August 24, 2020
Three weeks into a fiscal cliff, a large food bank line emerged on Saturday (Aug. 22) in Queens, a New York City borough, stretching for nearly a quarter-mile down the street.
With each passing day, the failure of Congress and the Trump administration to agree on the next round of stimulus exerts more and more pressure on consumers, who now derive a quarter of all personal income from the government.
The La Jornada food pantry, located on 133-36 Roosevelt Ave, Queens, usually hands out food packages to 1,000 families per week. Now, according to the New York Post, the number, in recent weeks, has skyrocketed to 10,000.
“It reminds me of the picture from the Great Depression where a man in a suit and tie is giving another man in a suit and tie an apple. That’s all he had,” La Jornada’s Pedro Rodriguez told The Post, adding that food supplies are running low.
Rodriguez, a volunteer of the food pantry who is executive director, said, “We feel like we are underwater, drowning in a tsunami of people.” He said the surge in hungry families coming to the food bank is “unbelievable.”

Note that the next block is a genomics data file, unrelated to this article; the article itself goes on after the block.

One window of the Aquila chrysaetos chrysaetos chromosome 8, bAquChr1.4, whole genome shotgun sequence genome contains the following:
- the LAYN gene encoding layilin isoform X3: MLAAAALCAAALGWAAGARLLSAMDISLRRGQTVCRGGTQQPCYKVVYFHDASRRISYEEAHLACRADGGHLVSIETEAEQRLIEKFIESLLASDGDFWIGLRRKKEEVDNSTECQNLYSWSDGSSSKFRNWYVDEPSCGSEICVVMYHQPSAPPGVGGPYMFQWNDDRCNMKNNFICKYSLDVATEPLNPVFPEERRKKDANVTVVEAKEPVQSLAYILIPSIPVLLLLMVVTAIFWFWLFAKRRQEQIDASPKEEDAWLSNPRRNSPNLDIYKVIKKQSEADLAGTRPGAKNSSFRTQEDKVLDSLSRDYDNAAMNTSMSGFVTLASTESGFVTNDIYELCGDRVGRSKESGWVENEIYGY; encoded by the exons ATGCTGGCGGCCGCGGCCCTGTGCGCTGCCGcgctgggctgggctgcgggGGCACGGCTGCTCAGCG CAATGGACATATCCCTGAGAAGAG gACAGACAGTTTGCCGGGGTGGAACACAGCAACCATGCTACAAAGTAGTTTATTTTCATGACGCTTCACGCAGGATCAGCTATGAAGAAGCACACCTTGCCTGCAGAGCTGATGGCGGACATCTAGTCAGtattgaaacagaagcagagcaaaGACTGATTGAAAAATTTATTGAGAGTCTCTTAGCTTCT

Source: J.C.Rice/NY Post
The Post interviewed Walter Barrera, who arrived at the food bank at 6:00 ET Saturday to pick up groceries for his family. Barrera, 50, has waited in line every Saturday for food as he lost his construction job during the pandemic. He said there are no jobs available; nevertheless, his teenage sons, 19 and 17, also cannot find jobs.
Barrera said his family is broke, close friends and relatives are helping them pay their $2,300 per month rent in the city:
“What do I tell my children when they look at me with hungry bellies, especially my 11-year-old son?” said Barrera, who is an immigrant from South America, came to the US two decades, in search of the American dream.
Now the dream is dead as the virus-induced recession has crushed millions of low-income folks into financial doom.
“It breaks my heart. I’m their father. I’m supposed to feed them.,” he said.
This article was posted: Monday, August 24, 2020 at 4:24 am